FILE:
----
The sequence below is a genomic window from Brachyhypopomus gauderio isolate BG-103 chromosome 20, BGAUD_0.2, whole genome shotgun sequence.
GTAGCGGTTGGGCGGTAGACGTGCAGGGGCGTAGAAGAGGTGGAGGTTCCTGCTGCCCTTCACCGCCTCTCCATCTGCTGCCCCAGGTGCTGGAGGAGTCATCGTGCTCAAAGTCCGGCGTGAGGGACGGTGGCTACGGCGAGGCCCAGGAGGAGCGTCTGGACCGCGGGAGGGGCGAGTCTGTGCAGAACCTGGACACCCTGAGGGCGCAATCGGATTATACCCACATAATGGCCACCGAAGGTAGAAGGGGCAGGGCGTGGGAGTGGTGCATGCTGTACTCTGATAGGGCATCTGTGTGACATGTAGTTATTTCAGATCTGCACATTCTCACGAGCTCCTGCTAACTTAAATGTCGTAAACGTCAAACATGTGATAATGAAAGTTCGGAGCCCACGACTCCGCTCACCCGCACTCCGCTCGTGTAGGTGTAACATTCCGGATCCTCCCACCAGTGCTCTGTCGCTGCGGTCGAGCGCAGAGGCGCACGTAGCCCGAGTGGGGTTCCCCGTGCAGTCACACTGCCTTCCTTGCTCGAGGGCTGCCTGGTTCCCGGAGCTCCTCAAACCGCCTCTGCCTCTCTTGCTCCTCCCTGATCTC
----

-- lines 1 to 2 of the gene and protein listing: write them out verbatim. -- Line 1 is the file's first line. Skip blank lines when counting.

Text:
The sequence below is a genomic window from Brachyhypopomus gauderio isolate BG-103 chromosome 20, BGAUD_0.2, whole genome shotgun sequence.
GTAGCGGTTGGGCGGTAGACGTGCAGGGGCGTAGAAGAGGTGGAGGTTCCTGCTGCCCTTCACCGCCTCTCCATCTGCTGCCCCAGGTGCTGGAGGAGTCATCGTGCTCAAAGTCCGGCGTGAGGGACGGTGGCTACGGCGAGGCCCAGGAGGAGCGTCTGGACCGCGGGAGGGGCGAGTCTGTGCAGAACCTGGACACCCTGAGGGCGCAATCGGATTATACCCACATAATGGCCACCGAAGGTAGAAGGGGCAGGGCGTGGGAGTGGTGCATGCTGTACTCTGATAGGGCATCTGTGTGACATGTAGTTATTTCAGATCTGCACATTCTCACGAGCTCCTGCTAACTTAAATGTCGTAAACGTCAAACATGTGATAATGAAAGTTCGGAGCCCACGACTCCGCTCACCCGCACTCCGCTCGTGTAGGTGTAACATTCCGGATCCTCCCACCAGTGCTCTGTCGCTGCGGTCGAGCGCAGAGGCGCACGTAGCCCGAGTGGGGTTCCCCGTGCAGTCACACTGCCTTCCTTGCTCGAGGGCTGCCTGGTTCCCGGAGCTCCTCAAACCGCCTCTGCCTCTCTTGCTCCTCCCTGATCTC